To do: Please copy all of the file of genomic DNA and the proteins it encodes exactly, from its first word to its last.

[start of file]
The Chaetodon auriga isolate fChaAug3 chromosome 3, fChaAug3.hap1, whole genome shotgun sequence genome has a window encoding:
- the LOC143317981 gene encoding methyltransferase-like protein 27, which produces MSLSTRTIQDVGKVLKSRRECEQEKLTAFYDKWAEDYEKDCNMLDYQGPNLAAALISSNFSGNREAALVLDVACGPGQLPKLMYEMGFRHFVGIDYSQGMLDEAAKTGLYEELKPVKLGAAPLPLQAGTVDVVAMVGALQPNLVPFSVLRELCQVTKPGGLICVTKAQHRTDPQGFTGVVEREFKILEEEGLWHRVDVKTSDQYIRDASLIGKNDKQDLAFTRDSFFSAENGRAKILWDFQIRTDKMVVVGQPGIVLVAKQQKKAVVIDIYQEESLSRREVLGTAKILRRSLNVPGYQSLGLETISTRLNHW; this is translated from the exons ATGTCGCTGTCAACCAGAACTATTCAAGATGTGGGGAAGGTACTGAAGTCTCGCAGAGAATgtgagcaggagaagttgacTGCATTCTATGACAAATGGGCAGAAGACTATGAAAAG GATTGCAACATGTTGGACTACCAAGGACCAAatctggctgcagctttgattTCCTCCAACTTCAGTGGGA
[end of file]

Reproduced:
The Chaetodon auriga isolate fChaAug3 chromosome 3, fChaAug3.hap1, whole genome shotgun sequence genome has a window encoding:
- the LOC143317981 gene encoding methyltransferase-like protein 27, which produces MSLSTRTIQDVGKVLKSRRECEQEKLTAFYDKWAEDYEKDCNMLDYQGPNLAAALISSNFSGNREAALVLDVACGPGQLPKLMYEMGFRHFVGIDYSQGMLDEAAKTGLYEELKPVKLGAAPLPLQAGTVDVVAMVGALQPNLVPFSVLRELCQVTKPGGLICVTKAQHRTDPQGFTGVVEREFKILEEEGLWHRVDVKTSDQYIRDASLIGKNDKQDLAFTRDSFFSAENGRAKILWDFQIRTDKMVVVGQPGIVLVAKQQKKAVVIDIYQEESLSRREVLGTAKILRRSLNVPGYQSLGLETISTRLNHW; this is translated from the exons ATGTCGCTGTCAACCAGAACTATTCAAGATGTGGGGAAGGTACTGAAGTCTCGCAGAGAATgtgagcaggagaagttgacTGCATTCTATGACAAATGGGCAGAAGACTATGAAAAG GATTGCAACATGTTGGACTACCAAGGACCAAatctggctgcagctttgattTCCTCCAACTTCAGTGGGA